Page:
These were Randall's first attempt at a Mesa Boogie Rectifier module. There have been a number of variants since the original Recto module, each called something different:
- Treadplate; and
- Grail (George Lynch signature module version).
SacredGroove in this thread gives some specific information on the component differences:
- This is what I've noticed:
Recto--C3/.0047uf, C14/470pf, R1-3/470ohm
Rectified--C3/.0022, C14/470pf, R1-3/470ohm
Treadplate--C3/.0022, C14/300pf, R1-3/150ohm
A lot of people change C3 to .001 or .0015 for tighter bass attack.
Grail--C3/.0005uf, C14/470pf, R1-3/150ohm
OKStrat had this to say about the effect of these component mods:
- Changing R1-R3 to a lower value cuts gain a little bit. Dropping the value of C3 tightens up the low end but too much can affect your 'thump' also. It lowers the gain slightly on the low end, which helps keep the module from sounding too tubby/flubby.
"Original" Recto module
I've got what must be a fairly early example of the original Recto module. It has the chrome plain face plate and an "Eden Electronics, Proudly made in the USA" sticker on the bottom. The Key tone shaping component values are as follows:
C3/.001uf, C14/470pf, R1-3/150Ohm
The module does not look like it has had any of these values changed.
Component summary table
- V1 - R16 - 1.8MOhm
- V2 - R29 - 1.8MOhm
For info on cathode resistors see www.aikenamps.com/index.php/designing-common-cathode-triode-amplifiers.
Originally 0.0022uF, I've tried 0.0015uF and 0.001uF and prefer the 0.001uF the best.
I've also tried various values in the C14 position. 470pF sounds good, 300pF sounds better, 250pF results in a noticeable drop in gain which is not great.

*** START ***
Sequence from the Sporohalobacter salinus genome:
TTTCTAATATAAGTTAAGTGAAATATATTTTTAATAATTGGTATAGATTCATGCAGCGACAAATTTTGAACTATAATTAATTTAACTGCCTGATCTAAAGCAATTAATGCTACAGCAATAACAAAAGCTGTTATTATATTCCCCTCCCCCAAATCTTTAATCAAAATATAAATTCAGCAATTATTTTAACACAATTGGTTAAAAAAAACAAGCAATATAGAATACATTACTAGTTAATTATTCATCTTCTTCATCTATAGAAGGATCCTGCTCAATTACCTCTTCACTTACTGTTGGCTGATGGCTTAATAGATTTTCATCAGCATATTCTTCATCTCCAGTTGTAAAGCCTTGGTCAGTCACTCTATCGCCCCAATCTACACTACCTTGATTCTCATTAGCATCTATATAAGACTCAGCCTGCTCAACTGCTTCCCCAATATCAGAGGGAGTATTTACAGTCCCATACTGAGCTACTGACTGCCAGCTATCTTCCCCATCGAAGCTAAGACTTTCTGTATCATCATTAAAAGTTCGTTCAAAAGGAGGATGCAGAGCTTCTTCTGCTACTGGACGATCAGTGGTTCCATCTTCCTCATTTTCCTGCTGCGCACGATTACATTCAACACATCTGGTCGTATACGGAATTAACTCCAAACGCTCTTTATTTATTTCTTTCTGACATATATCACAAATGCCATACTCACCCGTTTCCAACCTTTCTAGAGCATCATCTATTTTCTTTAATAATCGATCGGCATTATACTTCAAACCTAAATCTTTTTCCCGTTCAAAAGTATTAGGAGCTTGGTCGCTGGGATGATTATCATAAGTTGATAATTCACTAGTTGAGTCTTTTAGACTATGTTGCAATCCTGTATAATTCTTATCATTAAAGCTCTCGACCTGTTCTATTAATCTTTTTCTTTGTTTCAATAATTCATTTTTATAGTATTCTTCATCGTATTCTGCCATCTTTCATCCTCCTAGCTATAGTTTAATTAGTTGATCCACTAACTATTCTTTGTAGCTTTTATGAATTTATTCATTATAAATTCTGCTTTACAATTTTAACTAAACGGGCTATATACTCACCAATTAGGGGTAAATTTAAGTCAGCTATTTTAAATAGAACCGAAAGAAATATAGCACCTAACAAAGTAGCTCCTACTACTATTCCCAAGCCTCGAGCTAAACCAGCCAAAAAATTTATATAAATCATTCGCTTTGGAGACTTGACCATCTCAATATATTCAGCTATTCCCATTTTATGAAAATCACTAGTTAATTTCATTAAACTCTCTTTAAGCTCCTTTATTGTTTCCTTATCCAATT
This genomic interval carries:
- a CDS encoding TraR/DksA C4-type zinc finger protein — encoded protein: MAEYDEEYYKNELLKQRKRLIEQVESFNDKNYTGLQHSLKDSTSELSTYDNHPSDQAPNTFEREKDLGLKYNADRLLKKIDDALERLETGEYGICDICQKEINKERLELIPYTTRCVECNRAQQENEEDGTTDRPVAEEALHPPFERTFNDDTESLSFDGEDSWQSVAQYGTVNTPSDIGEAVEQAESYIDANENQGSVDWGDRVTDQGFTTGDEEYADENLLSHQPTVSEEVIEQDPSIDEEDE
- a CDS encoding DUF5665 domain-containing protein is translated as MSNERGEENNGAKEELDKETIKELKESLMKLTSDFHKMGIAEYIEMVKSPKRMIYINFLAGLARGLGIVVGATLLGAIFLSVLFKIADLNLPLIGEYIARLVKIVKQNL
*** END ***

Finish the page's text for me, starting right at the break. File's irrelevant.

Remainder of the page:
The Recto module really likes the Chinese (Shuguang) 12AX7's. The gain and bite from these tubes is exactly what's needed to bring these modules alive.
More like the real thing
The defining characteristic of the Mesa Boogie Rectifier preamp is the V2B gain stage which is extremely cold biased by a 39kOhm cathode resistor (resulting in very asymmetrical clipping). Also, in later models a 220 to 800pF of high pass cap around the plate resistor (to bleed off some of the highs) and a 470pF cap to bypass high to mids around the interstage attenuator resistor were added.
If you take a look at the Randall Recto etc modules, its pretty clear that there are some components you can change to make the circuit closer to that of a real recto. See the pic below for the components I changed out on mine. I'm pretty happy with the results. Components with values in bold were changed to the values in bold. Cap CN1 was also added across R21.
Note: Mesa Boogie amps are renowned for having their tone circuits after the first gain stage. The Randall MTS modules do not copy this aspect of the Boogie amps. The Randall MTS tone stack is in the usual Marshall/Fender position at the end of gain stages. As a result, values that affect frequency (like C8, CN1 and C11) may have produce different end results, so often directly copying a portion of another amps preamp circuit will not necessarily produce the same sounding results.
Warpedmusician has come up with some interesting ideas on changing the values of the cathode resistor in the Rectifier's cold clipping stage - warpedmusician.wordpress.com/2016/01/17/dual-rectifier-cold-clipping-mods/#more-3197.